Swiss voters are poised to approve 'burqa ban'
Swiss voters are poised to approve ‘burqa ban’ this weekend with supporters saying the veils are a ‘symbol of extreme political Islam’
- Swiss voters will deliver their verdict on Sunday with polls predicting a ‘yes’ vote
- Supporters of the measure argue that ‘our tradition is that you show your face’
- Swiss government says it is pointless and could damage Alpine nation’s tourism
Swiss voters will deliver their verdict on a proposed ‘burqa ban’ this weekend with polls suggesting they are likely to approve the measure in Sunday’s referendum.
The far-right Swiss People’s Party is spearheading the campaign to ban face coverings in public, arguing that ‘our tradition is that you show your face’ and describing the veils as a ‘symbol of extreme political Islam’.
But the Swiss government has called for voters to reject the plan, saying it would be pointless because so few people wear the veils and warning that it would damage tourism in the Alpine country.
While the proposal does not mention Islam directly and could also rein in violent street protesters and football hooligans, it has widely been described as a burqa ban by local politicians, media and campaigners.
A poster calling for a ‘yes’ vote in the referendum – with the slogan ‘stop extremism!’ in French – is displayed on a wall in Sion ahead of Sunday’s vote
One advert put up by the People’s Party (SVP) has the slogan ‘stop extremism!’ above an image of someone wearing a headscarf and face veil.
The SVP-backed proposal already had enough support to trigger a referendum before face coverings became compulsory for many because of Covid-19.
But Covid-related mask-wearing would not be affected by the ban because there is an exception for people who need to cover their faces on health grounds.
Two Swiss cantons, St Gallen and Ticino, have already banned full face coverings in regional votes – but the new measure would apply across all of Switzerland.
‘In Switzerland our tradition is that you show your face. That is a sign of our basic freedoms,’ said Walter Wobmann, an SVP member of parliament.
Wobmann claimed the vote was not against Islam itself, but added that ‘the facial covering is a symbol for this extreme, political Islam which has become increasingly prominent in Europe and which has no place in Switzerland.’
‘Free people show their faces,’ says a campaign website.
Muslims make up 5.2 per cent of the Swiss population of 8.6million people, with most having their roots in Turkey, Bosnia and Kosovo.
But the government says very few people in Switzerland wear full-face coverings and they are mostly seen on female visitors who only spend a brief time in the country.
Montreux and other destinations around Lake Geneva as well as Interlaken in central Switzerland typically attract Muslim tourists from the wealthy Gulf Arab states.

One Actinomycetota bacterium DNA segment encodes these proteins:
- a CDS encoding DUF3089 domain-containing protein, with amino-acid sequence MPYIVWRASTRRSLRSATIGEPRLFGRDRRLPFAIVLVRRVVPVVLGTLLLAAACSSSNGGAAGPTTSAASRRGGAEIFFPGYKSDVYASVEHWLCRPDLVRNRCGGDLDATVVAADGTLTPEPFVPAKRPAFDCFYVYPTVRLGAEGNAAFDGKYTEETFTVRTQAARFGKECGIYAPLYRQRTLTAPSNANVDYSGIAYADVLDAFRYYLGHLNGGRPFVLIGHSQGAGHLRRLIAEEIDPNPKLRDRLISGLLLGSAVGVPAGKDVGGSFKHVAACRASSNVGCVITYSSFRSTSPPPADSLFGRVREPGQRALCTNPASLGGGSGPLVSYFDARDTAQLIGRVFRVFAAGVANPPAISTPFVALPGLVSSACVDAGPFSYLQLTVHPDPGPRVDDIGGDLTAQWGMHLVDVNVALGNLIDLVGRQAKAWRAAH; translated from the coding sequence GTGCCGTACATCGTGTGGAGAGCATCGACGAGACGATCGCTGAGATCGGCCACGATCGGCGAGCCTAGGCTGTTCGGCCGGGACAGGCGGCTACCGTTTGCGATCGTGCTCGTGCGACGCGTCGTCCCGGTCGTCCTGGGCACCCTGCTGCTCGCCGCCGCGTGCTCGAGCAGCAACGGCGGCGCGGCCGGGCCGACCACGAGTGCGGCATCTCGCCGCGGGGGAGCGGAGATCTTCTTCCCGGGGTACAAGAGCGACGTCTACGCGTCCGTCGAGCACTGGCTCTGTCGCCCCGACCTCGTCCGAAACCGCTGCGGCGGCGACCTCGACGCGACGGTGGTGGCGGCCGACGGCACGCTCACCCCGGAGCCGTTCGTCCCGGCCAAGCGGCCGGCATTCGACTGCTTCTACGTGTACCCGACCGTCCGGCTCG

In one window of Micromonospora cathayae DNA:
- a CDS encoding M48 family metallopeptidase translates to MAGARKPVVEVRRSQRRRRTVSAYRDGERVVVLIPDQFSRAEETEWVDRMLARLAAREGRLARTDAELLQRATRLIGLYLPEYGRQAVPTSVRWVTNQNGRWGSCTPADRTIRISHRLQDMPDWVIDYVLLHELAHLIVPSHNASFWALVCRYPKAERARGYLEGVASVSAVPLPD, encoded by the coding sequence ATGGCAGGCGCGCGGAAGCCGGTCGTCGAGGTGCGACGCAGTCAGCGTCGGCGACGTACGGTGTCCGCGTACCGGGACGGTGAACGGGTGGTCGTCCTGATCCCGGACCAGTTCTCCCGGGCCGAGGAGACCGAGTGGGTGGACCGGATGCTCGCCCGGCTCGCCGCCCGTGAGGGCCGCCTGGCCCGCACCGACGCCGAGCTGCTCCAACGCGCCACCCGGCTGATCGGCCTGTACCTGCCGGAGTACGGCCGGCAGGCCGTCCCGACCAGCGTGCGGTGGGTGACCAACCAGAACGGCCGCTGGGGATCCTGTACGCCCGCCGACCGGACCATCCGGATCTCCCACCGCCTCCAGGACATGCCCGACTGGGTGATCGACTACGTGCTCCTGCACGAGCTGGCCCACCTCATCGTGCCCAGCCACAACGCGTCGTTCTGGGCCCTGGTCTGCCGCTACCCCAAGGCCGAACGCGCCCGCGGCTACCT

The University of Lucerne estimates that as few as 30 women in Switzerland regularly wear the niqab while none wear the burqa.
Swiss Muslims have said right-wing parties were using the vote to rally their supporters and demonise them, and have warned a ban could stoke wider divisions.
‘The niqab is a blank sheet which allows people to project their fears onto it,’ said Andreas Tunger-Zanetti, manager of Lucerne’s Centre for Research on Religion.
‘But… you are very unlikely to meet someone on a Swiss street wearing one.’
He said a ban risked cementing Switzerland’s image as anti-Islamic and could create resentment amongst some Muslims.
The Swiss government has urged voters to reject a nationwide burqa ban when the issue is put to a referendum on Sunday, saying it would damage tourism (file photo)
Rifa’at Lenzin, 67, a Swiss Muslim woman, said she was totally against the ban, which she said was tackling a problem which doesn’t exist in a country where Muslims were well integrated.
‘Changing the constitution to tell people what they can and cannot wear is a very bad idea.. This is Switzerland, not Saudi Arabia.’
‘We are Muslims but we are Swiss citizens who have grown up here too,’ Lenzin said. ‘This vote is simply racist and Islamophobic.’
The Swiss government has made a counter-proposal requiring people to show their faces if required by authorities, which would take effect in the event of a ‘no’ vote.
Switzerland previously voted to ban the building of new minarets in 2009, while France, Denmark, Austria and the Netherlands all have full or partial burqa bans.
Swiss justice minister Karin Keller-Sutter has called the proposal ‘useless and contrary to our federal order that is working very well’.
‘Some cantons welcome many wealthy tourists from Arab countries,’ she said. ‘With a ban on covering the face in all of Switzerland, these tourists could decide not to spend their vacations in Switzerland.’
Under the Swiss system of direct democracy, any proposal to change the constitution goes to a vote if supporters raise more than 100,000 signatures.
The group behind the burqa ban – the ‘Egerkinger Komitee’ that includes SVP members – was also behind the 2009 minaret ban backed by nearly 60 per cent of voters.
Supporters of the proposal saw the minarets as alien to Swiss traditions and values at a time of growing unease over the activities of Islamist militants in Europe.
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